Against my wishes on a September weekend I found myself, wife and daughter at a little soiree called “RiotFest 2014.” Seven stages, four inches of mud, and 120 dB of 30-plus punk rock bands for three days in Humboldt Park in Chicago. The crowd was huge, more than 20,000 people on Sunday. I had managed to get out of going on Friday and Saturday, but my attendance was mandatory for the Sunday Cheap Trick show. The attendees sported bizarre hairdos, lots and lots of tattoos, and apparently some people think that they can now self-medicate because Illinois recently passed a medical marijuana law.
Technology certainly has changed our lives. I remember family car trips in the 1960s when we had three kids fighting in the back seat while my father insisted that we make 350 miles between bathroom stops.
My recent visit to the ASIS show in Chicago demonstrated that my “18-year-old” brain just does not work the way it did when I was younger. Walking through the show, I saw a number of people that I’ve known in our industry for many years, but in many cases I could not remember their names.
Recently I have started watching a show on the Travel Channel called “Hotel Impossible.” The star is Anthony Melchiorri, a hyper fellow who helps old hotels freshen up their look, straighten out their personnel, and increase their bookings and profits.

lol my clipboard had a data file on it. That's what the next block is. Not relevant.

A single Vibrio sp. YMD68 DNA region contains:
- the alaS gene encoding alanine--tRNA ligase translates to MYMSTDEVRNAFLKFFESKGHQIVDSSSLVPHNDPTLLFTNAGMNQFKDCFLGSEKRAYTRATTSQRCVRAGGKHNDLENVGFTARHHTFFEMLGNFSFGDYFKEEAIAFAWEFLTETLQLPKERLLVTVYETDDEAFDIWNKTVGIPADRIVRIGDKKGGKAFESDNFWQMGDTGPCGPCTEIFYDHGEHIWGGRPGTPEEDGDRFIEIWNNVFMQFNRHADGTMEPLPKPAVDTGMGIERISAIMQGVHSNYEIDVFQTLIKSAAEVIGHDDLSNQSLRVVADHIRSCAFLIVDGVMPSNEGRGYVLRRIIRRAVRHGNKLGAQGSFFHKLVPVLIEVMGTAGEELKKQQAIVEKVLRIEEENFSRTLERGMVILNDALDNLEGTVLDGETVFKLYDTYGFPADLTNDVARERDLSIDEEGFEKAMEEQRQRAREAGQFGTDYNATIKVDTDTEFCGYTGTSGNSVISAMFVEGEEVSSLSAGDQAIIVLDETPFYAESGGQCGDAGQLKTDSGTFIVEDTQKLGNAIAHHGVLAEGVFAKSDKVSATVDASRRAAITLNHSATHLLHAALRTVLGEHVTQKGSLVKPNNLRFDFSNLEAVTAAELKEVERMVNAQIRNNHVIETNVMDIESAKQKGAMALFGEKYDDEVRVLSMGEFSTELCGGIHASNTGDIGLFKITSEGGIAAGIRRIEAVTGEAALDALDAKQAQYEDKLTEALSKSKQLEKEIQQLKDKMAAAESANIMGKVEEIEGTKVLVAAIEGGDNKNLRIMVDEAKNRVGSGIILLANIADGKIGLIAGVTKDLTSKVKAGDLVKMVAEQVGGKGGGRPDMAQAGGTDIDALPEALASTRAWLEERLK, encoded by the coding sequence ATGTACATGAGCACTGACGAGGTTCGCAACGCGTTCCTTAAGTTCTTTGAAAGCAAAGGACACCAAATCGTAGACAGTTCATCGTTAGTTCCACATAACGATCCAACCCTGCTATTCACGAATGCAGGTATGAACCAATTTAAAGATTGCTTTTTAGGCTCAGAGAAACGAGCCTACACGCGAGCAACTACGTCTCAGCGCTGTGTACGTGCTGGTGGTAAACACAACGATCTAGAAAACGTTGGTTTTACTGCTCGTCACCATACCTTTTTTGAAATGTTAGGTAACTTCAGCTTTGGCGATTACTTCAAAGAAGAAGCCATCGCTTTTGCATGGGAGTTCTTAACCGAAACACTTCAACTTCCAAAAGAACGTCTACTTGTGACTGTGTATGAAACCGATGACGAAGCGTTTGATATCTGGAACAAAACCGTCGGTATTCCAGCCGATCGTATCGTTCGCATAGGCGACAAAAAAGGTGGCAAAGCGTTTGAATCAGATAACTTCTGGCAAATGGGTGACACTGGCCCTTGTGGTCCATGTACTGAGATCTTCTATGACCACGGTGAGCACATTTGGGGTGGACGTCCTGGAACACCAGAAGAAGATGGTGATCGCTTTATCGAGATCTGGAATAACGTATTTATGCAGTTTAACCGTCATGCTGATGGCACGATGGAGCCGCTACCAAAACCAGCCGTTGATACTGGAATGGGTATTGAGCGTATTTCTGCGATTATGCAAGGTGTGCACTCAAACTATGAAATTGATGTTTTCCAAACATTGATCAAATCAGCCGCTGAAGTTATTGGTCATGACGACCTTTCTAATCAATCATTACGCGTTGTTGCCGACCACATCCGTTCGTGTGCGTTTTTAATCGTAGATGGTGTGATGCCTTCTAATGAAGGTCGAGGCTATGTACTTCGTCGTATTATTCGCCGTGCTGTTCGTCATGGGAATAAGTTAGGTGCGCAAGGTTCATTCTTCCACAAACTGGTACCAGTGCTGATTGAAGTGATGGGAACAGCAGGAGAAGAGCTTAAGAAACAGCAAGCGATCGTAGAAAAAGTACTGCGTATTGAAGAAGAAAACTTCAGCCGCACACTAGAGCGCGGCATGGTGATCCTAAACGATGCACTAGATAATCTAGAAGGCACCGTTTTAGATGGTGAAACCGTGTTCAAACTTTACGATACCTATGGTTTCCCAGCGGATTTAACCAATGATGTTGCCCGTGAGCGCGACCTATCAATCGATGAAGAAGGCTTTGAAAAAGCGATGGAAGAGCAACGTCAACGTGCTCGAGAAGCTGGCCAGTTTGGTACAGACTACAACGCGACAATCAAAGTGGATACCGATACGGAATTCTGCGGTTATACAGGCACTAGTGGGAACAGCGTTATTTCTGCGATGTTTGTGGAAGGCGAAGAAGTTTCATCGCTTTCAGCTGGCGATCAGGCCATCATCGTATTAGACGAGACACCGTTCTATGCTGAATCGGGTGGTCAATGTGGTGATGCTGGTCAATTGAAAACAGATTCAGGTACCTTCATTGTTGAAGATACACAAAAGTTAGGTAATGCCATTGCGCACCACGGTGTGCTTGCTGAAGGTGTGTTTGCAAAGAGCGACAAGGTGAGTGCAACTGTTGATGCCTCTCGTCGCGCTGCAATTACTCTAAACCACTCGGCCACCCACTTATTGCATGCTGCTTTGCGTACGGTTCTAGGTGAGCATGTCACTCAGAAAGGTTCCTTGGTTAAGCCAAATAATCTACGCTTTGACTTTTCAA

This past Christmas was another networking nightmare for this security professional. After the boxes and wrapping paper have been recycled, I am left with my family members demanding that I hook up their new devices to the existing Wi-Fi wireless LAN in our house.
The tremendous market penetration of smart handheld telephones and tablet computers has developed a growing market for the ubiquitous apps: software programs specially written to function on smart devices. Virtually every human endeavor now can be tested, timed, or planned using an app, including where to eat, when your train should arrive, and whether you should listen to ZZTop or Justin Bieber.
The older I get the more stuff I accumulate. And while the saying goes that “opposites attract,” it turns out that my lovely wife and I are both minor league pack rats who keep just about everything; anyone for a Motorola brick cell phone, circa 1989?
There has been an avalanche of media material regarding the Navy Seals after their successful mission against Osama Bin Laden. Tell-all books, movies and television shows have been presenting America’s elite warriors, with details regarding their missions and training activities. I’ve read or watched them all, mostly while sitting at Midway Airport waiting for my next flight out of town.
Having watched the electronic security industry grow over the past 35 years, I found that what happened in the 1980s is here again. Before the introduction of the digital communicator around 1977, each alarm company had its own central station with leased, direct-wire types of connections to clients’ systems.